Running a small business is a costly endeavor in today's global and competitive economy. Every extra dollar is important when razor-thin profit margins are often the norm.
Startups and first-time entrepreneurs may be tempted to say yes to any customer willing to pay, but this isn't always the best decision. Time-consuming projects can cause a loss in profits, particularly if labor-related indirect costs and direct costs aren't accounted for.
Properly calculating labor fees, which constitute a large percentage of revenue, make it easier to know which projects aren't worth the time and resources.
The Challenge of Running a Small Business:
Most business owners think about employee wages, labor hours, and salaries when they hear the word direct labor cost'. While these are certainly a large part of labor expenses, many other additional fees and overhead costs are included in total labor costs.
Examples of additional direct expenses that are unrelated to wages include insurance payments, direct materials, manufacturing overhead, benefits, paid time off, overtime hours, and sick leave. Adding these costs in with wages and salaries will help to gain a more accurate understanding of how much is spent on each employee.
Properly calculating direct labor cost streamlines cash flow management by pinpointing specific areas where waste is occurring. It allows owners to know exactly how much to price their sales items to maintain profitability and helps to budget properly.
Furthermore, it identifies how much it costs to complete business activities that directly contribute to producing a new product or service.
In a difficult market where profit margins are shrinking, it's imperative to make every dollar count. Knowing how much is spent on labor costs will help to avoid misleading conclusions by year's end.
Utilizing a set of formulas to accurately calculate labor expenses will also assist in knowing which projects and activities to take on or not.
Here is an example of how to use formulas to determine total direct labor expenses -
First, a business owner must determine how much each worker makes. For example, Sara is a full-time salary staff member who makes $65,000 per year, and Jennifer is a full-time staff member who is hourly. She makes $18 per hour.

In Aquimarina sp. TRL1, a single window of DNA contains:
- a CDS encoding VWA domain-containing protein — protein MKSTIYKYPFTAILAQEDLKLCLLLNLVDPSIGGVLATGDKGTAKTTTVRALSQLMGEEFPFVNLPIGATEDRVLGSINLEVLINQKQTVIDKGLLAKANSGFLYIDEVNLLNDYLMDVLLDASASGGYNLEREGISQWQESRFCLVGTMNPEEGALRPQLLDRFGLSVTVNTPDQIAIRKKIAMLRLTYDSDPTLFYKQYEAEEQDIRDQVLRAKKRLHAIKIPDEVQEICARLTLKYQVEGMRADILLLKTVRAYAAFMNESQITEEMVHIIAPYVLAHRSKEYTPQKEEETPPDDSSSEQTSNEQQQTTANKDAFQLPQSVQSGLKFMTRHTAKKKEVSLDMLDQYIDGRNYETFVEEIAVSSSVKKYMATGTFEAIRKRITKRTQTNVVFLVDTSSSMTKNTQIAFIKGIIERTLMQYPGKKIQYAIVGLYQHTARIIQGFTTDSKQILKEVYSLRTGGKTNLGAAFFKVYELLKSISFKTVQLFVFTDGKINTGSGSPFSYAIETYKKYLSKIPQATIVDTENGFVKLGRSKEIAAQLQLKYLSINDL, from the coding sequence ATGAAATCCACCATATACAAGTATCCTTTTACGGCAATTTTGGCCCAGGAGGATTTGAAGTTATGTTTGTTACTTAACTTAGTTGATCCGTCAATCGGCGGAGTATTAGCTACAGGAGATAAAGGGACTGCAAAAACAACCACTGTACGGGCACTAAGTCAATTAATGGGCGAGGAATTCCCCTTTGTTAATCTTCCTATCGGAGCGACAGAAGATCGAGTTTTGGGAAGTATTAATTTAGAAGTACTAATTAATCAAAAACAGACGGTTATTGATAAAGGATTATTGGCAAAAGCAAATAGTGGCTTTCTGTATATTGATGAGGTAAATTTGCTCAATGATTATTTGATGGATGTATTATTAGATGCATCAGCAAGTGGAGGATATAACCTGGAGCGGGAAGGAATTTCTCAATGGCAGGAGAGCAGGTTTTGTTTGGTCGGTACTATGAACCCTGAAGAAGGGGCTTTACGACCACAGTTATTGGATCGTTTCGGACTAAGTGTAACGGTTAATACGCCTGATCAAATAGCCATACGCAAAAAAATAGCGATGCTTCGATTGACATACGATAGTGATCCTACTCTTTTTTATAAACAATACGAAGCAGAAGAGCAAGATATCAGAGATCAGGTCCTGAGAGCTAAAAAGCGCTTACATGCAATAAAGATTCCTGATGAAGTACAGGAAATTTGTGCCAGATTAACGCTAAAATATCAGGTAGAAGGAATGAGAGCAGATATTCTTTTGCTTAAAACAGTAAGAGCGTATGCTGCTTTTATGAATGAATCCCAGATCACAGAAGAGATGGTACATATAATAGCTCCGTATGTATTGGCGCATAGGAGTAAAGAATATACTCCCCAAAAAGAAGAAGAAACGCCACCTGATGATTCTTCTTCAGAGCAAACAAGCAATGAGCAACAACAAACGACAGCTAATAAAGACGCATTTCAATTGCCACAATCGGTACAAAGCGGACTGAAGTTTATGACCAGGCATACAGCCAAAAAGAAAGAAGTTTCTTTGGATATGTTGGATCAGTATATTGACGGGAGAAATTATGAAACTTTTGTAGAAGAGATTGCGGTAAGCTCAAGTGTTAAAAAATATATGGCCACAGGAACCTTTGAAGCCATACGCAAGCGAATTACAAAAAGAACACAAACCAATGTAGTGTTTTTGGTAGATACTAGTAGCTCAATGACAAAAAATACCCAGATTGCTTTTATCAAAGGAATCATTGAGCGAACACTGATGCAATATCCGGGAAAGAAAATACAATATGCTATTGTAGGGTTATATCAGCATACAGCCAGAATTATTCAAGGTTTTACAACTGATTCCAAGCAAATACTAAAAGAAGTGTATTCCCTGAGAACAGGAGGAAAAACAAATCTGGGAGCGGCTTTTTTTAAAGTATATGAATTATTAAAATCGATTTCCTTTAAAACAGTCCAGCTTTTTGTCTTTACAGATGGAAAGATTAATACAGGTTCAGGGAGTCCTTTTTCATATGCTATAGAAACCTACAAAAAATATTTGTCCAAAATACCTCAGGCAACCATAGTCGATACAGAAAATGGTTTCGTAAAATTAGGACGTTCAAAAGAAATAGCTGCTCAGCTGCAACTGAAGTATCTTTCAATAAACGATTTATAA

The salaried worker would equate to the regular pay rate per week
Sara Wage Costs - $65,000 / 52 weeks = $1,250
The owner will have to factor in any overtime costs for Jennifer, as she is a non-exempt worker. In this circumstance, Jennifer had 5 hours of overtime this week, at 1.5 times the typical hourly rate.
Jennifer Typical Wage Costs - $18 x 40 = $720
Jennifer Overtime Hours - $27 x 5 = $135
Jennifer Wage Costs = $855
Next, the owner should factor in any supplementary labor expenses such as payroll taxes or health care benefits.
For this illustration, the company pays $500 in payroll expenses each month for Sara and $300 per month for Jennifer, plus $250 in benefits for both of them each month.
First, these expenses should be broken down into weeks rather than by month. The formula to calculate total additional expenses is-
Sara $750 (additional expense total) x 12 months = $9,000 / 52 weeks = $173.07 per week
Jennifer - $550 (additional expense total) x 12 = $6,600 / 52 = $126.92 per week
Once the owner has the total normal labor expenses and any additional fees for both workers, he can determine how much it costs to pay each worker.
Sara - $1,250 (normal wages) + $173.07 (additional labor fees per week) = $1,423.07
Jennifer - $855 (overtime plus normal wages) + $126.92 = $981.92
Total Labor Cost Per Week = $981.92 + $1423.07 = $2,404.99
Understanding how these insights can assist in decision-making is key to running a successful business.
To illustrate, if an investor is providing a standard rate of $8000 to advertise, the organization would gain $5595.01 in total profit, which would be an acceptable amount to continue doing business with the investor.
However, if the investor offers $3,000 to advertise, the company would only generate $595.01 in profit, which is not worth the work and time it takes to create the campaign.
Direct labor costs also assist in creating budgets for future business activities and customer requirements. Projections for how much a task will cost will be much more accurate, which can assist in managing cash flow and making better decisions.
Cost Categories That Impact Decision-Making:
In conclusion, here are the key takeaways to remember about calculating direct labor costs
- First, the organization needs to compile all of its expenses to find the direct labor rate, including additional expenses that are unrelated to hourly pay and salaries. Then, it should calculate the total expenses for hours worked to show how much both workers are making per week.
- The company can then find any additional expenses and add them to the total cost in wages. Over time, health insurance, and benefits are included in this amount.
- Next, the organization can determine the direct labor expenses or the total labor fees per week. This is performed by taking the total normal wages and adding them to the additional labor fees.
- Utilizing a direct labor cost formula will assist in optimizing decision-making, budgeting, and resource allocation so a company generates more profit.